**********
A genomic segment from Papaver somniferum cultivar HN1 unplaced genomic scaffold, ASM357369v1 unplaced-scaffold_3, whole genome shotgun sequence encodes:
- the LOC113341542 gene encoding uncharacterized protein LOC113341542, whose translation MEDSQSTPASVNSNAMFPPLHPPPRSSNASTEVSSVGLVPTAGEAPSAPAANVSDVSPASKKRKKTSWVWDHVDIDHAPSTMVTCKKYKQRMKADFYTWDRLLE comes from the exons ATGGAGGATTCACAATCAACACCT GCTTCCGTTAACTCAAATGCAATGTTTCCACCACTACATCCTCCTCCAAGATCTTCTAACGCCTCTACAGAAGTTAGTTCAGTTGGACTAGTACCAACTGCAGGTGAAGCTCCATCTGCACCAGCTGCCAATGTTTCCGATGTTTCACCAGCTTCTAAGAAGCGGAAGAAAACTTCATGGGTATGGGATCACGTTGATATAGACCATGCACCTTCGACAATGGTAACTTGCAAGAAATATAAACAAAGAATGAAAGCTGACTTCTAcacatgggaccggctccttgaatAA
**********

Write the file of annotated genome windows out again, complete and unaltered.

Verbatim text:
A genomic segment from Papaver somniferum cultivar HN1 unplaced genomic scaffold, ASM357369v1 unplaced-scaffold_3, whole genome shotgun sequence encodes:
- the LOC113341542 gene encoding uncharacterized protein LOC113341542, whose translation MEDSQSTPASVNSNAMFPPLHPPPRSSNASTEVSSVGLVPTAGEAPSAPAANVSDVSPASKKRKKTSWVWDHVDIDHAPSTMVTCKKYKQRMKADFYTWDRLLE comes from the exons ATGGAGGATTCACAATCAACACCT GCTTCCGTTAACTCAAATGCAATGTTTCCACCACTACATCCTCCTCCAAGATCTTCTAACGCCTCTACAGAAGTTAGTTCAGTTGGACTAGTACCAACTGCAGGTGAAGCTCCATCTGCACCAGCTGCCAATGTTTCCGATGTTTCACCAGCTTCTAAGAAGCGGAAGAAAACTTCATGGGTATGGGATCACGTTGATATAGACCATGCACCTTCGACAATGGTAACTTGCAAGAAATATAAACAAAGAATGAAAGCTGACTTCTAcacatgggaccggctccttgaatAA